Hello O.P.,

FDR could have send just about as much stuff to China as he did to Britain and Russia - the problem IMO was more on how to get or secure the $ for that "help" and the Kuomintang being orriented more towards Stalin and Hitler. Upon the Chinese/German breakup small support started to dripple in (e.g. Flying Tigers) since Russia had other problems then to send weapons to China. After Pearl these political concerns didn't matter since the US needed another Front in Asia.

Britain being engaged by Germany, with Holland, France out of the game - it was obvious were the Japanese would move in.
Placing an oil embargo on the Japanese before things escalate was IMHO a very smart thing to do.
That it couldn't prevent a war between the Japanese and the US is understood - but to my understanding FDR didn't forward it in regards to avoiding a war at all, since he wasn't interested in himself and the US being a bystander watching Sake San taking over Asia, or crazy Adi taking over Europe.

The question for FDR was, how to get the Japanese/American relationship to a boilingpoint were the US could appear as the one party being (1) attacked first, (2) having to defend itsself or (3) having to kick out the Japanese from further occupied territories. (The last version is the one he was certainly trying to avoid).

The oil embargo surely helped in regard to version (1) and (2) however didn't help so much in regards to (3).

Regards
Kruska


It wasn't just the inabilty of the Chinese to repay the "L-L" stuff, there was also an ongoing Chinese revolution going on in China itself. While the two Chinas sort of agreed to quit fighting each other and focus on the Japanese, they never really did so actually. It was more complicated than shipping to the British or the Soviets, or anyone else in the Lend-Lease list.

As to the embargoes placed on Japan it seems to myself that, in relationships between nations; economic sanctions and embargoes have been applied as an alternative to war, i.e. to reprimand and hopefully "correct" other nations for acts considered contrary to established norms of international behavior by applying economic pressure. In light of that, would it not be correct to remember that in mid-1940, during the meeting between Ambassador Horinouchi and Secretary Hull the documents clearly show that?

When The Export Control Act of July 2, 1940 was signed and authorized by FDR, it was basically in the interest of our own national defense, to prohibit or curtail the export of basic war materials to (all) aggressor nations. Under that act, licenses were refused for the export to Japan and Germany of aviation gasoline (not crude oil) and most types of machine tools, to be implemented one month later, in August 1940. After it was announced in September that the export of iron and steel scrap would be prohibited, Japanese Ambassador Horinouchi protested to Secretary Hull on October 8, 1940 that this might be considered an "unfriendly act".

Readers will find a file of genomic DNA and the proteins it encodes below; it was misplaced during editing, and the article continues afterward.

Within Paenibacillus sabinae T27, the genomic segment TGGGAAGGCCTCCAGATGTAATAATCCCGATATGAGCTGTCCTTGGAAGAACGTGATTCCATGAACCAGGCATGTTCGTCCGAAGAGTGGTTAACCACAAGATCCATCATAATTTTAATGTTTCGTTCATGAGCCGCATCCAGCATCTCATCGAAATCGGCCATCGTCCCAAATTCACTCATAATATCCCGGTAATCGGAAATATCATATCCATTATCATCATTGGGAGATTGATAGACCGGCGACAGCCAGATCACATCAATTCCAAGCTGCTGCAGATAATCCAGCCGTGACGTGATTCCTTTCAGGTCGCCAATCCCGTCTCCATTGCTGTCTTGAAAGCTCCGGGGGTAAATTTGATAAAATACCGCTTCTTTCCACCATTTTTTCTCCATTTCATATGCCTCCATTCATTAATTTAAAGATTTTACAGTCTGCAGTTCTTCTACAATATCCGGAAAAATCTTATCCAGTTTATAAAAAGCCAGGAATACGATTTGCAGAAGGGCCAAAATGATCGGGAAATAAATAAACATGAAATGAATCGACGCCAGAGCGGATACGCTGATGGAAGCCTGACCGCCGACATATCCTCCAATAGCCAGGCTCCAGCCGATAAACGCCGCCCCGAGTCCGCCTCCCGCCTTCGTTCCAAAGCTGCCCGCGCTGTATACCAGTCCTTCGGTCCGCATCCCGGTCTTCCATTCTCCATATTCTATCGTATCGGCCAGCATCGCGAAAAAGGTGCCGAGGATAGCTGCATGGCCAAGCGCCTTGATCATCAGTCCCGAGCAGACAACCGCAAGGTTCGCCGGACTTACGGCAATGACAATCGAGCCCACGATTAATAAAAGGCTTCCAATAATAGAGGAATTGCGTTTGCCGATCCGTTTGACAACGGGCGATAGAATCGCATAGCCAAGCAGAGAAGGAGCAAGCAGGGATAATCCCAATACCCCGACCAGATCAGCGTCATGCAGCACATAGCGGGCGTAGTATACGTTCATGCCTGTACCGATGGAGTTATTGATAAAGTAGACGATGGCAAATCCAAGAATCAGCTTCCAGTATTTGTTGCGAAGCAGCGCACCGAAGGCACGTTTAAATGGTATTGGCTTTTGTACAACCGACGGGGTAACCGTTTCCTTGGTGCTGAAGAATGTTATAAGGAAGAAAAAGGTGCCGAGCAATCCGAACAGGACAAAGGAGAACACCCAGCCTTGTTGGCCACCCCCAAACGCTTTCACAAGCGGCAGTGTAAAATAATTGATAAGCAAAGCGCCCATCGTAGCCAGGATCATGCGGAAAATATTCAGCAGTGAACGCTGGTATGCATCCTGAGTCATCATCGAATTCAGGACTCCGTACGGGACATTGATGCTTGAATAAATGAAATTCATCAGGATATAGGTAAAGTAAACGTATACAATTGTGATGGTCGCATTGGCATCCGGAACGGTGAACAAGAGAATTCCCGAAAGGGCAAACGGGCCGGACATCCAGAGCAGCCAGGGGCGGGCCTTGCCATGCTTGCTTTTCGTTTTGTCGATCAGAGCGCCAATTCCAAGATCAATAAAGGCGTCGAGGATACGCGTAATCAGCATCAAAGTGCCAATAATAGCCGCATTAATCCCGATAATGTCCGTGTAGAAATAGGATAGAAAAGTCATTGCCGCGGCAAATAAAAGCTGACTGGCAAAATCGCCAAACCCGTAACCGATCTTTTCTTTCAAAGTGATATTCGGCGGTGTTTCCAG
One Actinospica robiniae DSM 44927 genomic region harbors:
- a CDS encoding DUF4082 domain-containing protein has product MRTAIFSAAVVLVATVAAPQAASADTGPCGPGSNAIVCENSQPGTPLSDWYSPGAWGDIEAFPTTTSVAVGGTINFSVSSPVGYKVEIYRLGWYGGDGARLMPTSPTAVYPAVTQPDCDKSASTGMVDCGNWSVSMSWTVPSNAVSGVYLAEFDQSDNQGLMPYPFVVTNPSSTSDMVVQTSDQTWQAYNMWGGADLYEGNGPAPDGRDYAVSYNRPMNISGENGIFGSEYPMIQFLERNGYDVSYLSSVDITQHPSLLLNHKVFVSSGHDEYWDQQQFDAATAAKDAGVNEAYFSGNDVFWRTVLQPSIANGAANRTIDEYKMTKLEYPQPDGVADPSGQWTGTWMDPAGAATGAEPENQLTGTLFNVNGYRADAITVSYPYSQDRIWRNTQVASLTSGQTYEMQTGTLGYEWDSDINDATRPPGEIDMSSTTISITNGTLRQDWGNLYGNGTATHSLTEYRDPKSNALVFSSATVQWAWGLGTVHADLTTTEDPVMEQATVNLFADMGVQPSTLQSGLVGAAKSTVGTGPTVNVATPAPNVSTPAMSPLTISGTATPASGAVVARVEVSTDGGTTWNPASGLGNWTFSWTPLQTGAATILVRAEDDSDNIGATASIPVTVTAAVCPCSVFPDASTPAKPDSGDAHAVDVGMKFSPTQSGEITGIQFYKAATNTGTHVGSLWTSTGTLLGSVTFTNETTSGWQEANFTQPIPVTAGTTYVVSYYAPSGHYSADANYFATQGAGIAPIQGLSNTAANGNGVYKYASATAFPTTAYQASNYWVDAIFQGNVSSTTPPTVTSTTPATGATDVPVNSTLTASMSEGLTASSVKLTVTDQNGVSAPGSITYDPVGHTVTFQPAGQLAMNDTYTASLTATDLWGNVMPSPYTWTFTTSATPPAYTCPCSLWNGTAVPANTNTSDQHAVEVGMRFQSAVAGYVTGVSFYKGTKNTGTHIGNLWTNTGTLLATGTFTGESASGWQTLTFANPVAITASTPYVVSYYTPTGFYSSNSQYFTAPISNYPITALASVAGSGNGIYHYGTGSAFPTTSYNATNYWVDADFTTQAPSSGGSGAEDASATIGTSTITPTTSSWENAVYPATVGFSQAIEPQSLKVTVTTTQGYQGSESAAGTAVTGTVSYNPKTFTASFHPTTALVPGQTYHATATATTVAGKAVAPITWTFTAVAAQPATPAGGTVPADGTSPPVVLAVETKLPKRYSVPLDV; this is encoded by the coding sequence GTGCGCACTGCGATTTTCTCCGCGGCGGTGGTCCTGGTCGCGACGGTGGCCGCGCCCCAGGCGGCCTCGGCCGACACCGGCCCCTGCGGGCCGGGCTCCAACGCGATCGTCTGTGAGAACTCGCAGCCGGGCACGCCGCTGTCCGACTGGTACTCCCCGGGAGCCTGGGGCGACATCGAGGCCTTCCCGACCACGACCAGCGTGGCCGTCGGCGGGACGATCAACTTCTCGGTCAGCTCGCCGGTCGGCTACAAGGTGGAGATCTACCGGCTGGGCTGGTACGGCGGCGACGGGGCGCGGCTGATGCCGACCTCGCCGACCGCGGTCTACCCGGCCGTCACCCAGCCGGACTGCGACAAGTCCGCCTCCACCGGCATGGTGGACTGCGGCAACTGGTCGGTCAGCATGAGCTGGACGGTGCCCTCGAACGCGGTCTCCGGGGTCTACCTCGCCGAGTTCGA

The Secretary told the Ambassador that it was really "amazing" for the Japanese Government, which had been violating in the most aggravating manner all the American citizen rights and interests throughout most of China (through the thirties), to question the fullest right of this Government to impose such an embargo. To go further and call it an "unfriendly act", the Secretary said, was still more amazing in the light of Japan's conduct in disregarding all law, treaty obligations, and other rights and privileges as well as the safety of Americans, while proceeding to an ever-increasing extent to seize territory by force on the Asian mainland.
America started limited embargoes on limited items as Japanese aggression increased on the Asian mainland. It started with refined aviation gasoline (Aug.,1940), when that didn't get their attention it was upped to exclude scrap steel and iron (Oct., 1940), when that still had no effect their assets were frozen in the US, but they could still purchase crude oil and take it home for refining.

It wasn't until all of those economic measures, sanctions, and warning had no effect was a total embargo on crude oil imposed on July 26th of ’41, a full year after the first embargoes were imposed. Those ships in harbor, bound for Japan which were loading with crude were allowed to complete the loading and left for Japan. It wasn't like America "dropped this embargo" on the Japanese out of the blue.

It was years of ratcheting up of sanctions and expressions of displeasure at Japanese aggression in the Far East. When America (the largest exporter of petroleum at the time) closed the spigot and convinced both the British and Dutch to follow suit, the Japanese acted with even more aggression rather than accepting that their activity was "disliked" by most other nations

I think there is something to keep in mind, and occasionally overlooked. The Neutrality Act of 1939 (November 4) retained the "cash and carry" formula devised by Bernard Baruch for the 1937 Act. This meant that belligerents were permitted to buy American goods including arms and strategic materials, but they had to pay cash (gold transfer) and to transport the goods in their own hulls, or at least in ships flying their flags.